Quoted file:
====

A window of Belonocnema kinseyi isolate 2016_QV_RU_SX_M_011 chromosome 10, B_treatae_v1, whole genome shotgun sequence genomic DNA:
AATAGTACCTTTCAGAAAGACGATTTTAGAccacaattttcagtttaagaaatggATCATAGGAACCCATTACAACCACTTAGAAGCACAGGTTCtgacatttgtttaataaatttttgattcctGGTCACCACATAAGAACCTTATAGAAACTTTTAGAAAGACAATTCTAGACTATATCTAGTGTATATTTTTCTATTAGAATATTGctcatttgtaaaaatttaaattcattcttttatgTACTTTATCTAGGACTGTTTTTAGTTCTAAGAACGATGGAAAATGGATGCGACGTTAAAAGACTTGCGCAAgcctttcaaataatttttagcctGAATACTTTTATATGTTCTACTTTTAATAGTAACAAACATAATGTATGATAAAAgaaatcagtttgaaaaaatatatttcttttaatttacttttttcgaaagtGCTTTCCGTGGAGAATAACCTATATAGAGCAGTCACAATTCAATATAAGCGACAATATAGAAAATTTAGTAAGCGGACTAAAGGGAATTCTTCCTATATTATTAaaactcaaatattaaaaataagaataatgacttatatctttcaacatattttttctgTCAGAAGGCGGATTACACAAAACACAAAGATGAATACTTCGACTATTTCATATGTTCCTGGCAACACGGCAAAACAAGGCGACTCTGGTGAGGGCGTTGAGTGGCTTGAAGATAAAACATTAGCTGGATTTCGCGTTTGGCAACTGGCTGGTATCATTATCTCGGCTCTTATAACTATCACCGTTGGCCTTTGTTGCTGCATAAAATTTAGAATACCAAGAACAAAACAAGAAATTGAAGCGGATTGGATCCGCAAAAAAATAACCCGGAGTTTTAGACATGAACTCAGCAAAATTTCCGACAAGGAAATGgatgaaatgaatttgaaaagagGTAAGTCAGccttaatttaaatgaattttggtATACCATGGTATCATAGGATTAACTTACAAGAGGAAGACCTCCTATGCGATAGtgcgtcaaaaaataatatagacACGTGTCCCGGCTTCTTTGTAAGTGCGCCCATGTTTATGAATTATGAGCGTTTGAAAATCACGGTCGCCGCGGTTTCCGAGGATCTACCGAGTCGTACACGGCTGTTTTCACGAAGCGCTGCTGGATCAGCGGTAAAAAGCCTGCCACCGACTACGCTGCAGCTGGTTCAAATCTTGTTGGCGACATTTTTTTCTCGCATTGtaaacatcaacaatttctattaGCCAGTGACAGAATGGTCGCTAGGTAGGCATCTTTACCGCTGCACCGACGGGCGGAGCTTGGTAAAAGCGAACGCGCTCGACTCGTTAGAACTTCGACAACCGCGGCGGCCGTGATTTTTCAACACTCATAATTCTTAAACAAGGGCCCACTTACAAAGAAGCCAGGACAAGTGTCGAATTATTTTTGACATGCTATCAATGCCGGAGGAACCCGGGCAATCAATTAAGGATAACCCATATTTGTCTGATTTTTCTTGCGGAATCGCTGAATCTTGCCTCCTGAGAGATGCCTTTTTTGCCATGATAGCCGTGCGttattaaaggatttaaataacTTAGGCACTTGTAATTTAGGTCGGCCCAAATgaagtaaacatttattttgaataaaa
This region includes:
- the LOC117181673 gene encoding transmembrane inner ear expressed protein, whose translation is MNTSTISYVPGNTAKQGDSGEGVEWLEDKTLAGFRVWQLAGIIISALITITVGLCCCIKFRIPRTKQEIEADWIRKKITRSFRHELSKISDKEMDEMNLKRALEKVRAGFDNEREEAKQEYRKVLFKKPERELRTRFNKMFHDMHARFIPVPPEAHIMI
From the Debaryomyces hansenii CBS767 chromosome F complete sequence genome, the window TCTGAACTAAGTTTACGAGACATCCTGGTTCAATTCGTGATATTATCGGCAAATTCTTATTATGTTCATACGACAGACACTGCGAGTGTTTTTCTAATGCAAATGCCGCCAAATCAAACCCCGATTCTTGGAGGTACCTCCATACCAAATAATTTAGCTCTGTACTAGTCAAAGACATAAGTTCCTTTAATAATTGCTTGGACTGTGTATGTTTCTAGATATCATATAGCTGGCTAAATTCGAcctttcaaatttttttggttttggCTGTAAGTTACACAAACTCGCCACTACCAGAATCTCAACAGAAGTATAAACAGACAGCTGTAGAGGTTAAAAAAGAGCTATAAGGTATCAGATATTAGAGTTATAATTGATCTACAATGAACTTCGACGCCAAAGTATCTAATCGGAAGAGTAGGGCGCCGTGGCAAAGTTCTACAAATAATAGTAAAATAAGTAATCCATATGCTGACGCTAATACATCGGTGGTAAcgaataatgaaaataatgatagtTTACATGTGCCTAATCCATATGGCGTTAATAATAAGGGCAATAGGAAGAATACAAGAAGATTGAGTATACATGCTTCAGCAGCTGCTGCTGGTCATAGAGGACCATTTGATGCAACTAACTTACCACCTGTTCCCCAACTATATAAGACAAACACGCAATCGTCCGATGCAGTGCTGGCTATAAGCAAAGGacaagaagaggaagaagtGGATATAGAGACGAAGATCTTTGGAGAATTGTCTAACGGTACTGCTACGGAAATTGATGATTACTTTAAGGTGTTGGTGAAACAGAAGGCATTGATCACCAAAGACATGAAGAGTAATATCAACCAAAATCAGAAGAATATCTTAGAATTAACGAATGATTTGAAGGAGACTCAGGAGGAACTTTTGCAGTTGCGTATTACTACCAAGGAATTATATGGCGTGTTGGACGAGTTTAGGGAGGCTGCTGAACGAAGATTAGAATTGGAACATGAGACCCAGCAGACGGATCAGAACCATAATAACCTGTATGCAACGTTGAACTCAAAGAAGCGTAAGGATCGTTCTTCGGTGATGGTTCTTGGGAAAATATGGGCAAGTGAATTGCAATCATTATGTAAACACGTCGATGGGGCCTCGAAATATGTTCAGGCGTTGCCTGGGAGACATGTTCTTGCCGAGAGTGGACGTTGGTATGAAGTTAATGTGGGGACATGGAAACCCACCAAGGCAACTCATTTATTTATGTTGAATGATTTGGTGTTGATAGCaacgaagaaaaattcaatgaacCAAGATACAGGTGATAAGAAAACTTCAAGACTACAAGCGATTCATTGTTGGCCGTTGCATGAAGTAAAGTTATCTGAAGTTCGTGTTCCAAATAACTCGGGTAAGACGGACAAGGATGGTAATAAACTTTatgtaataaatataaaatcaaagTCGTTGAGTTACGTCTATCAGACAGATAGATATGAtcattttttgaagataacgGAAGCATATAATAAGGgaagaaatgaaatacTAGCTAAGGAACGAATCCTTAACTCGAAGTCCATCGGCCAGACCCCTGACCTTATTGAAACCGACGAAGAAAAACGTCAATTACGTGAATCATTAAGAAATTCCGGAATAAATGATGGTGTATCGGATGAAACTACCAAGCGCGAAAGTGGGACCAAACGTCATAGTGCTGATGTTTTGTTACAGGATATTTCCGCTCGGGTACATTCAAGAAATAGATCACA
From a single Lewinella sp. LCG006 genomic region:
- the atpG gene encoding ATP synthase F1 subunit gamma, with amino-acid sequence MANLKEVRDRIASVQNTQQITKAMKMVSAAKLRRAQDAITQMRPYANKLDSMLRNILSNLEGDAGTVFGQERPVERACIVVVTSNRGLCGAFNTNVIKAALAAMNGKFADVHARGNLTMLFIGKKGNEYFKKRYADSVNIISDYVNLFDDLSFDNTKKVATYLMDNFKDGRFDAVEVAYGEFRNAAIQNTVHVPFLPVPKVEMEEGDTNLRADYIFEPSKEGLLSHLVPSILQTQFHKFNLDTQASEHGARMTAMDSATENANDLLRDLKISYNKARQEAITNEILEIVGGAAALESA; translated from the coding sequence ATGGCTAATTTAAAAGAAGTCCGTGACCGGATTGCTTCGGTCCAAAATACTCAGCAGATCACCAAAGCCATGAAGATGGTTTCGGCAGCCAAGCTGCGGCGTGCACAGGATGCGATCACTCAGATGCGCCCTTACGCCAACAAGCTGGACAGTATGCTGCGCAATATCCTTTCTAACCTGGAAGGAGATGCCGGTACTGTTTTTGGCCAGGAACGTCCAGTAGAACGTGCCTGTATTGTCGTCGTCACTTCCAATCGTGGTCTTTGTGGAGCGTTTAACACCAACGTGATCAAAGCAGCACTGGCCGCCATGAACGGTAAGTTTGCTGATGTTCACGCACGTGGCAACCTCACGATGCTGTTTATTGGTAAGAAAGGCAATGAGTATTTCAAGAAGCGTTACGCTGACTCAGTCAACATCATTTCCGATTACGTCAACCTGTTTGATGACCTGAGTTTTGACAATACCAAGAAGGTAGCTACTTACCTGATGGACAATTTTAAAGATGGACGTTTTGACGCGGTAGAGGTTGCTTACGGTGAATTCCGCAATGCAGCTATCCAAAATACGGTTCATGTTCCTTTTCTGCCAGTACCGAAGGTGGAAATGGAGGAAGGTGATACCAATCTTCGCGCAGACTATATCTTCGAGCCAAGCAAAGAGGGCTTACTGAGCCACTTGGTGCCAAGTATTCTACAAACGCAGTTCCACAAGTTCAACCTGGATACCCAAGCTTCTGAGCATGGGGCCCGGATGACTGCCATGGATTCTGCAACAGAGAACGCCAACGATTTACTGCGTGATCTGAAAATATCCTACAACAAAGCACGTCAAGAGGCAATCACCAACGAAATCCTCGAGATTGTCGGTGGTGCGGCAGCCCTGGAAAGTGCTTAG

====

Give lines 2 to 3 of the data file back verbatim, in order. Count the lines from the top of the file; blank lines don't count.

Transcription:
AATAGTACCTTTCAGAAAGACGATTTTAGAccacaattttcagtttaagaaatggATCATAGGAACCCATTACAACCACTTAGAAGCACAGGTTCtgacatttgtttaataaatttttgattcctGGTCACCACATAAGAACCTTATAGAAACTTTTAGAAAGACAATTCTAGACTATATCTAGTGTATATTTTTCTATTAGAATATTGctcatttgtaaaaatttaaattcattcttttatgTACTTTATCTAGGACTGTTTTTAGTTCTAAGAACGATGGAAAATGGATGCGACGTTAAAAGACTTGCGCAAgcctttcaaataatttttagcctGAATACTTTTATATGTTCTACTTTTAATAGTAACAAACATAATGTATGATAAAAgaaatcagtttgaaaaaatatatttcttttaatttacttttttcgaaagtGCTTTCCGTGGAGAATAACCTATATAGAGCAGTCACAATTCAATATAAGCGACAATATAGAAAATTTAGTAAGCGGACTAAAGGGAATTCTTCCTATATTATTAaaactcaaatattaaaaataagaataatgacttatatctttcaacatattttttctgTCAGAAGGCGGATTACACAAAACACAAAGATGAATACTTCGACTATTTCATATGTTCCTGGCAACACGGCAAAACAAGGCGACTCTGGTGAGGGCGTTGAGTGGCTTGAAGATAAAACATTAGCTGGATTTCGCGTTTGGCAACTGGCTGGTATCATTATCTCGGCTCTTATAACTATCACCGTTGGCCTTTGTTGCTGCATAAAATTTAGAATACCAAGAACAAAACAAGAAATTGAAGCGGATTGGATCCGCAAAAAAATAACCCGGAGTTTTAGACATGAACTCAGCAAAATTTCCGACAAGGAAATGgatgaaatgaatttgaaaagagGTAAGTCAGccttaatttaaatgaattttggtATACCATGGTATCATAGGATTAACTTACAAGAGGAAGACCTCCTATGCGATAGtgcgtcaaaaaataatatagacACGTGTCCCGGCTTCTTTGTAAGTGCGCCCATGTTTATGAATTATGAGCGTTTGAAAATCACGGTCGCCGCGGTTTCCGAGGATCTACCGAGTCGTACACGGCTGTTTTCACGAAGCGCTGCTGGATCAGCGGTAAAAAGCCTGCCACCGACTACGCTGCAGCTGGTTCAAATCTTGTTGGCGACATTTTTTTCTCGCATTGtaaacatcaacaatttctattaGCCAGTGACAGAATGGTCGCTAGGTAGGCATCTTTACCGCTGCACCGACGGGCGGAGCTTGGTAAAAGCGAACGCGCTCGACTCGTTAGAACTTCGACAACCGCGGCGGCCGTGATTTTTCAACACTCATAATTCTTAAACAAGGGCCCACTTACAAAGAAGCCAGGACAAGTGTCGAATTATTTTTGACATGCTATCAATGCCGGAGGAACCCGGGCAATCAATTAAGGATAACCCATATTTGTCTGATTTTTCTTGCGGAATCGCTGAATCTTGCCTCCTGAGAGATGCCTTTTTTGCCATGATAGCCGTGCGttattaaaggatttaaataacTTAGGCACTTGTAATTTAGGTCGGCCCAAATgaagtaaacatttattttgaataaaa
This region includes: